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Sharks Attack; Fishermen and Scientists Battle

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Segrich's shark attack is one of just a handful so far this year in Florida; none has been fatal. Last year, there were 13 attacks; the only deadly one was the incident involving the kiteboarder killed off Stuart Beach. But like many shark fishermen, Segrich says he has seen more sharks this year than ever before.

"The seasonal closures give them a chance to rebound and breed more," he says. "The season is shorter and shorter, and you're allowed to take fewer and fewer sharks. Their population is definitely rebounding. I'd like to see more shark fishing. There's definitely more of them, and they're definitely more aggressive. When those alpha males don't get taken out, they get more aggressive."

John Miller, the Jupiter fisherman who's been hunting sharks for nearly a decade, agrees. Because of restrictions that took effect this year, he's allowed to fish them only beginning July 17, when the Atlantic shark season opens. Last year, the date was January 1. Catch limits are strict. Miller blames scientists for the shorter season. "We're the ones who really see what's going on," he insists. "There ain't no shortage, I can tell you that much."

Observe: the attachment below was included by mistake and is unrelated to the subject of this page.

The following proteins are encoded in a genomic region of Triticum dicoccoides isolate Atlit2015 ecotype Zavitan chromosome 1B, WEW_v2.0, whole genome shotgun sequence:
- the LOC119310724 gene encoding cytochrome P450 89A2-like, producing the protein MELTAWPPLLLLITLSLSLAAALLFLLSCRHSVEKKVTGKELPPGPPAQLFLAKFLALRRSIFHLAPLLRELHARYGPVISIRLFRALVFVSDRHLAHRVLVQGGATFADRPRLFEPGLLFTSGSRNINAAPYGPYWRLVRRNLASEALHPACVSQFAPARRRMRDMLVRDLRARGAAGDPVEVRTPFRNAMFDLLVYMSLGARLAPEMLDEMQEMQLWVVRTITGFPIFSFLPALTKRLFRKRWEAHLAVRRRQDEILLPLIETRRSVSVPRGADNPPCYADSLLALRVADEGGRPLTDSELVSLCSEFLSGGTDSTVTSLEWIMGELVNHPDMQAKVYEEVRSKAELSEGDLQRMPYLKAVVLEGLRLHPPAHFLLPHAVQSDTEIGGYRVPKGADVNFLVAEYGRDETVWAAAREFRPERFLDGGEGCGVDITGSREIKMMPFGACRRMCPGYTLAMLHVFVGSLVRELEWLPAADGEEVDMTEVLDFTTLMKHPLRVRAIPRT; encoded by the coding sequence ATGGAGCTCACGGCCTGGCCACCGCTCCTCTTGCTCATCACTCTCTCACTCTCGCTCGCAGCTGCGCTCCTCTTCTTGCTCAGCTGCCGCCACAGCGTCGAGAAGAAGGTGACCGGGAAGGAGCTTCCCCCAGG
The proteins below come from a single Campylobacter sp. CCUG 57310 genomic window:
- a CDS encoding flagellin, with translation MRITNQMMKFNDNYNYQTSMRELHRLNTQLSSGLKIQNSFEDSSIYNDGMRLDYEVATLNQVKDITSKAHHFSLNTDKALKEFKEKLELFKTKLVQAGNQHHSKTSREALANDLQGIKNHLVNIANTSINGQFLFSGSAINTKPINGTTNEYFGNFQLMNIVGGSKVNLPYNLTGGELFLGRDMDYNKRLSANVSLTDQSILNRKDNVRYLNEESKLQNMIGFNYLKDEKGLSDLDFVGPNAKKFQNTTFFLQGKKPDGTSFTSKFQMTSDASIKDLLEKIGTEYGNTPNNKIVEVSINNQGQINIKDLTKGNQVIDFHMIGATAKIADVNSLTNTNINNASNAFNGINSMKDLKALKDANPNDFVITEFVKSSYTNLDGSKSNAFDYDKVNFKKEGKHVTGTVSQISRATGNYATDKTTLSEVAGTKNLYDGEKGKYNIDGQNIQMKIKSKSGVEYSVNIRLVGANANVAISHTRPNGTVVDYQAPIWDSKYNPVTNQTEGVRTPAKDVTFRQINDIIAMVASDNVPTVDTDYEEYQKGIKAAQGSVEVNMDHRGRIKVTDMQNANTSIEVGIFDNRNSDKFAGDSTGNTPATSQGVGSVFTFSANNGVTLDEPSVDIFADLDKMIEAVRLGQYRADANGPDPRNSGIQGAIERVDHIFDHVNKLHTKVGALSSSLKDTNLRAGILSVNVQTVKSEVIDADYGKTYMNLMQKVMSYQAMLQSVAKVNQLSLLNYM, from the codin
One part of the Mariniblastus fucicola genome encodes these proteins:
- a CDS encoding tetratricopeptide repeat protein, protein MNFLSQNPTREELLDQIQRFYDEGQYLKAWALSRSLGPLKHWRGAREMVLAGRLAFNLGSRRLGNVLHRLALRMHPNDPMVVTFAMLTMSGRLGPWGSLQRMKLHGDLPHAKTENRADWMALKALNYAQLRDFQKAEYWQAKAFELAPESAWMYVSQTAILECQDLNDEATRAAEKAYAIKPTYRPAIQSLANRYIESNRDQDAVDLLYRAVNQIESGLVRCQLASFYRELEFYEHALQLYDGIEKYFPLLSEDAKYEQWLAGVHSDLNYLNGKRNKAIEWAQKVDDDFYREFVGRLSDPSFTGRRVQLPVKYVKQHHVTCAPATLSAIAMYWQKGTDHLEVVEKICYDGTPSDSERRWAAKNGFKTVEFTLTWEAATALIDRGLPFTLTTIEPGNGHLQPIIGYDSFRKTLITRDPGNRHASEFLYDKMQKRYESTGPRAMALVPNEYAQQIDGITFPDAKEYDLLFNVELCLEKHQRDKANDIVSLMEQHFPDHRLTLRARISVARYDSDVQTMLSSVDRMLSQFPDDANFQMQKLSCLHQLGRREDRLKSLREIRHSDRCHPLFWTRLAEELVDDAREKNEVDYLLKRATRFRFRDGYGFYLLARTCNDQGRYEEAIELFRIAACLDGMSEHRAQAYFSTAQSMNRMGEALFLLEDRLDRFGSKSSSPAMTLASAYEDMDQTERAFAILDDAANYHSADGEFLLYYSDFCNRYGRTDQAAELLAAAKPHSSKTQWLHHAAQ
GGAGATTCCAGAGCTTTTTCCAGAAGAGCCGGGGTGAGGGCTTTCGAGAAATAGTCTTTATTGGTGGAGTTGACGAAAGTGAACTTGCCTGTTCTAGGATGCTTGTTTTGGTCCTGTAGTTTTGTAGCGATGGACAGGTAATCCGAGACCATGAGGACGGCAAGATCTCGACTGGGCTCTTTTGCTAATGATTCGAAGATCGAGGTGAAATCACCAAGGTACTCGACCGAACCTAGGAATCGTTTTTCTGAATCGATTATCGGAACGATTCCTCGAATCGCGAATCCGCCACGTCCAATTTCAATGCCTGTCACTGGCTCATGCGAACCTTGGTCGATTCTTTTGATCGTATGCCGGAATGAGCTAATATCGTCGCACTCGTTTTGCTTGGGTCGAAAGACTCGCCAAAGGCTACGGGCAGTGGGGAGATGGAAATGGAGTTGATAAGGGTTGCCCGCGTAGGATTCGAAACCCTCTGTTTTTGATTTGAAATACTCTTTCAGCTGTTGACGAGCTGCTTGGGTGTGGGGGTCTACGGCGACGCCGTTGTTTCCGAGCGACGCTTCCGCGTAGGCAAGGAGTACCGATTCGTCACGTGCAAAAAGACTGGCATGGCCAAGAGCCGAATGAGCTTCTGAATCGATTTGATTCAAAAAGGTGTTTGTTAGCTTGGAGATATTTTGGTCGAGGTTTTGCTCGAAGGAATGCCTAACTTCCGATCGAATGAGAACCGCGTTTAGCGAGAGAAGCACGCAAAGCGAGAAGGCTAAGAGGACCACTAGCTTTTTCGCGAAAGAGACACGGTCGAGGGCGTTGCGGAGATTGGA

Not nearly as much shark meat is sold today as in the past, but the fins have become more popular. They routinely fetch $50 a pound — more than 50 times the value of shark meat. Rarer kinds can command $500 for the same amount. Although most of the fins make their way to Hong Kong, a half-dozen restaurants in Miami still serve shark fin soup. A few states, including Hawaii, California, Washington, and Oregon, have moved to ban shark fins altogether.

Segrich believes the restrictions on shark fishing need to be lifted. "I'm not sure the scientists know what's a healthy shark population," he contends. He also insists he won't stop spearfishing. And although he won't go Shark World XXX on the ocean creatures, he will be quicker to pull the trigger when he spots a shark.

"If I see one swimming around with a bit of wet suit in its mouth," he warns, "that one's got a bull's-eye on its back."

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Michael E. Miller

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